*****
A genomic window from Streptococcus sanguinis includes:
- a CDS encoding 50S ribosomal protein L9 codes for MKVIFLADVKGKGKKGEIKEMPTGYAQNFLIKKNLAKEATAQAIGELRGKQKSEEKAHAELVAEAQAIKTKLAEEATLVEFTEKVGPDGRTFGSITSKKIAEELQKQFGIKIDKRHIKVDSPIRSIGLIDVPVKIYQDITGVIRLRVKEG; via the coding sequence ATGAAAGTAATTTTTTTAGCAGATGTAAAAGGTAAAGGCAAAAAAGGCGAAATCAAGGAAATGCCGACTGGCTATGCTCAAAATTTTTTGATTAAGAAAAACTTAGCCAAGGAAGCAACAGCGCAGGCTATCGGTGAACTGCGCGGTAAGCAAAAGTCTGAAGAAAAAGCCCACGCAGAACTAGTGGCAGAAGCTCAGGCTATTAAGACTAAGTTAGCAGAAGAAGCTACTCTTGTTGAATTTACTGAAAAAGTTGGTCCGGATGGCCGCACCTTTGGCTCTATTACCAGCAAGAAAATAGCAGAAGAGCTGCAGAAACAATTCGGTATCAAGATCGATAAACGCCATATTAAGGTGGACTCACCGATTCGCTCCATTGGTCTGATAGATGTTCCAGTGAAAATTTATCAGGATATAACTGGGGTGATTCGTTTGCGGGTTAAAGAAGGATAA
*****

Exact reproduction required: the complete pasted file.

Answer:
A genomic window from Streptococcus sanguinis includes:
- a CDS encoding 50S ribosomal protein L9 codes for MKVIFLADVKGKGKKGEIKEMPTGYAQNFLIKKNLAKEATAQAIGELRGKQKSEEKAHAELVAEAQAIKTKLAEEATLVEFTEKVGPDGRTFGSITSKKIAEELQKQFGIKIDKRHIKVDSPIRSIGLIDVPVKIYQDITGVIRLRVKEG; via the coding sequence ATGAAAGTAATTTTTTTAGCAGATGTAAAAGGTAAAGGCAAAAAAGGCGAAATCAAGGAAATGCCGACTGGCTATGCTCAAAATTTTTTGATTAAGAAAAACTTAGCCAAGGAAGCAACAGCGCAGGCTATCGGTGAACTGCGCGGTAAGCAAAAGTCTGAAGAAAAAGCCCACGCAGAACTAGTGGCAGAAGCTCAGGCTATTAAGACTAAGTTAGCAGAAGAAGCTACTCTTGTTGAATTTACTGAAAAAGTTGGTCCGGATGGCCGCACCTTTGGCTCTATTACCAGCAAGAAAATAGCAGAAGAGCTGCAGAAACAATTCGGTATCAAGATCGATAAACGCCATATTAAGGTGGACTCACCGATTCGCTCCATTGGTCTGATAGATGTTCCAGTGAAAATTTATCAGGATATAACTGGGGTGATTCGTTTGCGGGTTAAAGAAGGATAA